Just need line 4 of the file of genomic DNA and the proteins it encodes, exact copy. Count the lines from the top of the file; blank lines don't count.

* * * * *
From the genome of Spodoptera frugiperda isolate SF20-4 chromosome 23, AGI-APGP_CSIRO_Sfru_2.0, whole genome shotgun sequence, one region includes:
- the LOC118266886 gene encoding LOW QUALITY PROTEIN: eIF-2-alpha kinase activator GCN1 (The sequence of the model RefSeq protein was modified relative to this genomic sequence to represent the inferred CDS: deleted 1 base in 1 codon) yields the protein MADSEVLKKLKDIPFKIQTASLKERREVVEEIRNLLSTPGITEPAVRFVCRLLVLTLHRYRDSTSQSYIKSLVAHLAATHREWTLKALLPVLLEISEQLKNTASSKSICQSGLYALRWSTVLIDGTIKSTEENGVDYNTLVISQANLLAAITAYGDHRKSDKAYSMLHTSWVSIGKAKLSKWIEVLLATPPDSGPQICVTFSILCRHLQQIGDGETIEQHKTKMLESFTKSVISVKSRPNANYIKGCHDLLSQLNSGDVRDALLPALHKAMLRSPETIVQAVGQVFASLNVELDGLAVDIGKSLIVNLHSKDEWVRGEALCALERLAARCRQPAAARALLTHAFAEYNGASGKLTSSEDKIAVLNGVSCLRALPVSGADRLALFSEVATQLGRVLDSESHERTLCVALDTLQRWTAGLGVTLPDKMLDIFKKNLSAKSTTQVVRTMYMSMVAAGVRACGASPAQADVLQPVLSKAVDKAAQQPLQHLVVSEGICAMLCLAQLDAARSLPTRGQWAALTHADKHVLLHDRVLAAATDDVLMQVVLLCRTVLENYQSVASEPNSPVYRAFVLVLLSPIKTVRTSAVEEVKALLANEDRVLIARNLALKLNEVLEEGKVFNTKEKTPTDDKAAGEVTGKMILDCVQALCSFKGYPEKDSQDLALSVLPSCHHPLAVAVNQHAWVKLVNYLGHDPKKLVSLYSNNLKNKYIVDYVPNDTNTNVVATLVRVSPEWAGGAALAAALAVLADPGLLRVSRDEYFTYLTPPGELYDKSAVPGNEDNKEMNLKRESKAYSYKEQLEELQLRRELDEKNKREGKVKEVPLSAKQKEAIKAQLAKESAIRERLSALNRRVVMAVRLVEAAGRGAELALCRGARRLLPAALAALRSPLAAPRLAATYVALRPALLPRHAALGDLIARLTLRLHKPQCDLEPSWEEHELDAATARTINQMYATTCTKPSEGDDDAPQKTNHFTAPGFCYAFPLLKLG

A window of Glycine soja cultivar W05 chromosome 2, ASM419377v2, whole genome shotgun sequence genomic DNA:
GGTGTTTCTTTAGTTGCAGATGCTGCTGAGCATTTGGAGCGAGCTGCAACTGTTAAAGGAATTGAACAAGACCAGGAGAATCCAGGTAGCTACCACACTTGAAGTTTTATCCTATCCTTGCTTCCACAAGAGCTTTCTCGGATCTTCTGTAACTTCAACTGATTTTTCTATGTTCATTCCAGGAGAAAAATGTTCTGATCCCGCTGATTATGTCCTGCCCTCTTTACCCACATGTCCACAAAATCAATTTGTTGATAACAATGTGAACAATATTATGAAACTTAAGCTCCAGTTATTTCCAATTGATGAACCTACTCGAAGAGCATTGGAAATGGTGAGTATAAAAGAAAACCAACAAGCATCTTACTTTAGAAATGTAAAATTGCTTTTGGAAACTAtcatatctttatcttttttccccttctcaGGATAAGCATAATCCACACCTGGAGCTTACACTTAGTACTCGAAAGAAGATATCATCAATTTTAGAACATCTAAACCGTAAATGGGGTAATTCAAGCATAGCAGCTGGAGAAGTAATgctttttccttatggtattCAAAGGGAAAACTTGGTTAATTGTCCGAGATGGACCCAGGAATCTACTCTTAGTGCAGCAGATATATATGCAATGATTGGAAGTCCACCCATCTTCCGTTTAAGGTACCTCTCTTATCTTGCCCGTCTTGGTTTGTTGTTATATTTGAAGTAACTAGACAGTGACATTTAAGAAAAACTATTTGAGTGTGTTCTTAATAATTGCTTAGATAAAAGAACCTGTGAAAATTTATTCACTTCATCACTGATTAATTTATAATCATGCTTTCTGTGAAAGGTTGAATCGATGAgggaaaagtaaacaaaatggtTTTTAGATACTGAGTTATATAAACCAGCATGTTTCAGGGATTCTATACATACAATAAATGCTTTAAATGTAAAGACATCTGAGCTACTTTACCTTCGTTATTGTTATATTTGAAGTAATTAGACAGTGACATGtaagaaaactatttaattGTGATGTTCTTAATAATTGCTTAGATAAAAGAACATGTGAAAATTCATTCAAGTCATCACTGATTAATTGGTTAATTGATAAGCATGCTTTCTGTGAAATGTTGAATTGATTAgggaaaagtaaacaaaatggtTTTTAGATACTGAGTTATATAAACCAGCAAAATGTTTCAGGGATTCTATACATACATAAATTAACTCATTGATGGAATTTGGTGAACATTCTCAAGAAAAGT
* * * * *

GGTGTTTCTTTAGTTGCAGATGCTGCTGAGCATTTGGAGCGAGCTGCAACTGTTAAAGGAATTGAACAAGACCAGGAGAATCCAGGTAGCTACCACACTTGAAGTTTTATCCTATCCTTGCTTCCACAAGAGCTTTCTCGGATCTTCTGTAACTTCAACTGATTTTTCTATGTTCATTCCAGGAGAAAAATGTTCTGATCCCGCTGATTATGTCCTGCCCTCTTTACCCACATGTCCACAAAATCAATTTGTTGATAACAATGTGAACAATATTATGAAACTTAAGCTCCAGTTATTTCCAATTGATGAACCTACTCGAAGAGCATTGGAAATGGTGAGTATAAAAGAAAACCAACAAGCATCTTACTTTAGAAATGTAAAATTGCTTTTGGAAACTAtcatatctttatcttttttccccttctcaGGATAAGCATAATCCACACCTGGAGCTTACACTTAGTACTCGAAAGAAGATATCATCAATTTTAGAACATCTAAACCGTAAATGGGGTAATTCAAGCATAGCAGCTGGAGAAGTAATgctttttccttatggtattCAAAGGGAAAACTTGGTTAATTGTCCGAGATGGACCCAGGAATCTACTCTTAGTGCAGCAGATATATATGCAATGATTGGAAGTCCACCCATCTTCCGTTTAAGGTACCTCTCTTATCTTGCCCGTCTTGGTTTGTTGTTATATTTGAAGTAACTAGACAGTGACATTTAAGAAAAACTATTTGAGTGTGTTCTTAATAATTGCTTAGATAAAAGAACCTGTGAAAATTTATTCACTTCATCACTGATTAATTTATAATCATGCTTTCTGTGAAAGGTTGAATCGATGAgggaaaagtaaacaaaatggtTTTTAGATACTGAGTTATATAAACCAGCATGTTTCAGGGATTCTATACATACAATAAATGCTTTAAATGTAAAGACATCTGAGCTACTTTACCTTCGTTATTGTTATATTTGAAGTAATTAGACAGTGACATGtaagaaaactatttaattGTGATGTTCTTAATAATTGCTTAGATAAAAGAACATGTGAAAATTCATTCAAGTCATCACTGATTAATTGGTTAATTGATAAGCATGCTTTCTGTGAAATGTTGAATTGATTAgggaaaagtaaacaaaatggtTTTTAGATACTGAGTTATATAAACCAGCAAAATGTTTCAGGGATTCTATACATACATAAATTAACTCATTGATGGAATTTGGTGAACATTCTCAAGAAAAGT